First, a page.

Look for tools that work well at the scale you already have – Don’t create complexity in anticipation of requirements that may never materialize. The cost and complexity of tools that operate well at Small Data scales has been dropping precipitously. Big Data tools like those included in the Hadoop stack can be useful at smaller scales, but not necessarily enough offset the added complexity until scale increases into the multi-terabyte range.
Partner for scarce skills – Most organizations will not be able to attract the specialized skills that they need to succeed in fully realizing the value of their data. Look to external providers to fill the gaps. Specialists should be favored over broad-based integrators/consultants who operate on a high-leverage model that could saddle you with expensive novices.
Look forward to scaling up when you need to – Don’t completely ignore the potential needs of the future. Identify small pilot projects that can help your organization build expertise and confidence without committing to an infrastructure that you just don’t need yet. The cloud makes it very cost effective to set up and tear down infrastructure for experimentation without a substantial, long-term capital outlay.Find opportunities to start leveraging a Big Data platform that can guide future investments.
While this post challenges the prevailing emphasis on Big Data and advanced analytics, these are both areas that are important to today’s enterprise and are becoming more so.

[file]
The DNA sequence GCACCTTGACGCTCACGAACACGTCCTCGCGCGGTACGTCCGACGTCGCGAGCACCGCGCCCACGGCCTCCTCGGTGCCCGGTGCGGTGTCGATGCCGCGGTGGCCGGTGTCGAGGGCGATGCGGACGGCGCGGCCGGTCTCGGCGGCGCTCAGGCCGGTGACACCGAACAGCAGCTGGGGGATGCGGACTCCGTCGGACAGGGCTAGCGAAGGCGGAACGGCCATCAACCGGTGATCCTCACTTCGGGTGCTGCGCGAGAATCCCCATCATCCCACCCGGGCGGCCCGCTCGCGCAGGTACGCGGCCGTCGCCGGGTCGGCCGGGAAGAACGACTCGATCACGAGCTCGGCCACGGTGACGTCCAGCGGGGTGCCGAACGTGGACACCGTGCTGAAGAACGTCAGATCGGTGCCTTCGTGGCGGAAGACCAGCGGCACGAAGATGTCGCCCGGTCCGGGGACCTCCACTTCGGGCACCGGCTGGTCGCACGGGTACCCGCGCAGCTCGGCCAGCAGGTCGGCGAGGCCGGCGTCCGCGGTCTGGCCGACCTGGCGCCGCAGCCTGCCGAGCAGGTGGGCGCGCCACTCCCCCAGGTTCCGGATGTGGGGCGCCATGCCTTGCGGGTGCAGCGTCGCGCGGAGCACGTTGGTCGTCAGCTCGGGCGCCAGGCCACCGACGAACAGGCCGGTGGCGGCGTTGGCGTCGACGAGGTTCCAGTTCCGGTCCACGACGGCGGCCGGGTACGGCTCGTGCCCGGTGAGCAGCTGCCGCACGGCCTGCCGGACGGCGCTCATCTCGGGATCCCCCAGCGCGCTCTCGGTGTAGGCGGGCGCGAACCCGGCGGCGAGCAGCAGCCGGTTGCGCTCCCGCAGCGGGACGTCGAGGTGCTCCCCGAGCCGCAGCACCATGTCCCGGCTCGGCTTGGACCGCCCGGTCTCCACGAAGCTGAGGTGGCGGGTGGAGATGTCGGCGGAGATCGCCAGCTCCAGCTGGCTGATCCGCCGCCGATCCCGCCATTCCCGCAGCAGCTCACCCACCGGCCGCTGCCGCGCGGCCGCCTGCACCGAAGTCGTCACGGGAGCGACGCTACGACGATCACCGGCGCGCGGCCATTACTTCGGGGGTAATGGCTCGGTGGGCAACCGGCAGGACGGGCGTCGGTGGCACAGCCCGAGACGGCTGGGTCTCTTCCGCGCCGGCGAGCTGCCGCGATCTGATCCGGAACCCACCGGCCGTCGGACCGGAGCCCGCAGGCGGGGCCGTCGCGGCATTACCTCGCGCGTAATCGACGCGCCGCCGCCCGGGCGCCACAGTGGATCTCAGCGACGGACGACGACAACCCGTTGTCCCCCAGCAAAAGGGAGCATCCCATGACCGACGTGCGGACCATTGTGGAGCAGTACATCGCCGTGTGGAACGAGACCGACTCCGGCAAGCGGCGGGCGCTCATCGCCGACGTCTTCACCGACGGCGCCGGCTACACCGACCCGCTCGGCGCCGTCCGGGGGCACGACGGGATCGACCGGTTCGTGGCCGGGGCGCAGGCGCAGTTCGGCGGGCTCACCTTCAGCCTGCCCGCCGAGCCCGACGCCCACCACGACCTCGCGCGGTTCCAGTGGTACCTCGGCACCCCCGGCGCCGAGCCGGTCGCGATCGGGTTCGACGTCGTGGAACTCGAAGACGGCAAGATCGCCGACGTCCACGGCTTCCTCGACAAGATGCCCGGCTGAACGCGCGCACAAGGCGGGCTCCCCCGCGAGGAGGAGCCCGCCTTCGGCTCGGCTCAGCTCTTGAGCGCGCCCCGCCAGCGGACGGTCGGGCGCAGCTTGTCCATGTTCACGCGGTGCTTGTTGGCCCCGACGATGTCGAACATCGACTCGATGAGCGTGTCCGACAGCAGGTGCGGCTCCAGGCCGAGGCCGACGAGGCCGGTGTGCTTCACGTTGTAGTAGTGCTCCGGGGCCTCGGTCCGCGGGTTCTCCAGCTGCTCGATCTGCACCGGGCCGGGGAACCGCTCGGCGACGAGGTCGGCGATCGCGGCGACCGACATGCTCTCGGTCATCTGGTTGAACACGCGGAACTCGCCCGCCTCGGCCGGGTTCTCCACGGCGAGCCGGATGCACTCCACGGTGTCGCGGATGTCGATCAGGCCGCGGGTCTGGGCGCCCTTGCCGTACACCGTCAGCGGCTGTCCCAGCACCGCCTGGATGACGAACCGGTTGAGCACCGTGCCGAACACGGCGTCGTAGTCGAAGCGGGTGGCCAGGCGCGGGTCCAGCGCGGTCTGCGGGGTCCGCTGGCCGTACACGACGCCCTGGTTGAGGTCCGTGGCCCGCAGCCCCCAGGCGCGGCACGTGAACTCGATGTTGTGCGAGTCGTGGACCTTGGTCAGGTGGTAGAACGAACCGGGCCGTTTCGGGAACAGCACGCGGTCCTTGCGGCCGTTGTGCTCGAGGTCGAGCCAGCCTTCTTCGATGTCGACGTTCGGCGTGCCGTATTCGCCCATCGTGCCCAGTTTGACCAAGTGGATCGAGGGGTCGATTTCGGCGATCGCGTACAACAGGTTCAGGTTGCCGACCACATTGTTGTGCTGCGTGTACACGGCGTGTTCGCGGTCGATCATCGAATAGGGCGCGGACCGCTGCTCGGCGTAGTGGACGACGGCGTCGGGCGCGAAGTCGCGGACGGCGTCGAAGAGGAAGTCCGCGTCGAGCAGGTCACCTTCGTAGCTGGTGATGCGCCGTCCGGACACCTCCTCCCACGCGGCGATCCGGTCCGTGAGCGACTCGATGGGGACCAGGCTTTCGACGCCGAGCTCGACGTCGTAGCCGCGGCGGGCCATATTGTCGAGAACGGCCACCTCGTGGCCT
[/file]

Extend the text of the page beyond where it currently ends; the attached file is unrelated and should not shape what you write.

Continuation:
However, it’s clear that starting with core enterprise information, and delivering key analytics to the business, without over-engineering the process and infrastructure is an important step on the journey to a more comprehensive approach that encompasses both “Big” and “Small” Data.
There is a lot of great material out there that touches on this and related topics. Here are just a few of the items that I have run across that expand on some of the ideas in this post:
- You May Not Need Big Data After All – https://hbr.org/2013/12/you-may-not-need-big-data-after-all
- Think Small: Why Big Data Isn’t For Everyone – http://adage.com/article/digitalnext/small-big-data/296458/
- 4 Common C-Suite Mistakes That Can Ruin Your Potential Big Data ROI – http://www.forbes.com/sites/homaycotte/2014/10/14/4-common-c-suite-mistakes-that-can-ruin-your-potential-big-data-roi/
- Forget Big Data–Small Data Is Where the Money Lies – http://www.datanami.com/2015/05/20/forget-big-data-small-data-is-where-the-money-lies/
Demetrios Kotsikopoulos is the founder of Silectis. You can find him on LinkedIn and Twitter.